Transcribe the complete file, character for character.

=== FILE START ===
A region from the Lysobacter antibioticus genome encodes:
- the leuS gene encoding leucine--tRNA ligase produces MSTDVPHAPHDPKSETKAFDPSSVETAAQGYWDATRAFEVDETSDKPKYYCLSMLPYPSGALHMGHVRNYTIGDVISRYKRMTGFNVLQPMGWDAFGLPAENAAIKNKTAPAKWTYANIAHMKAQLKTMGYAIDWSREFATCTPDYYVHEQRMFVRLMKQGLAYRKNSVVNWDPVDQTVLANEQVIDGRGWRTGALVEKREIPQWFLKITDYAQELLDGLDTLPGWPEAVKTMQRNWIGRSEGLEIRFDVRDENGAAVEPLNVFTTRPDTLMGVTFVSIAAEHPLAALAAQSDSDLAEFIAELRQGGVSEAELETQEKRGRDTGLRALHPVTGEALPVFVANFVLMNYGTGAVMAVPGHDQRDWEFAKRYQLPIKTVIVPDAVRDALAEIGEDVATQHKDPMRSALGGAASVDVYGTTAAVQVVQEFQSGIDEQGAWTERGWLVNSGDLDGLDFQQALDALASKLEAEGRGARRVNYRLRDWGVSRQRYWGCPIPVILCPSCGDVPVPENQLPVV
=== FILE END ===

A region from the Lysobacter antibioticus genome encodes:
- the leuS gene encoding leucine--tRNA ligase produces MSTDVPHAPHDPKSETKAFDPSSVETAAQGYWDATRAFEVDETSDKPKYYCLSMLPYPSGALHMGHVRNYTIGDVISRYKRMTGFNVLQPMGWDAFGLPAENAAIKNKTAPAKWTYANIAHMKAQLKTMGYAIDWSREFATCTPDYYVHEQRMFVRLMKQGLAYRKNSVVNWDPVDQTVLANEQVIDGRGWRTGALVEKREIPQWFLKITDYAQELLDGLDTLPGWPEAVKTMQRNWIGRSEGLEIRFDVRDENGAAVEPLNVFTTRPDTLMGVTFVSIAAEHPLAALAAQSDSDLAEFIAELRQGGVSEAELETQEKRGRDTGLRALHPVTGEALPVFVANFVLMNYGTGAVMAVPGHDQRDWEFAKRYQLPIKTVIVPDAVRDALAEIGEDVATQHKDPMRSALGGAASVDVYGTTAAVQVVQEFQSGIDEQGAWTERGWLVNSGDLDGLDFQQALDALASKLEAEGRGARRVNYRLRDWGVSRQRYWGCPIPVILCPSCGDVPVPENQLPVV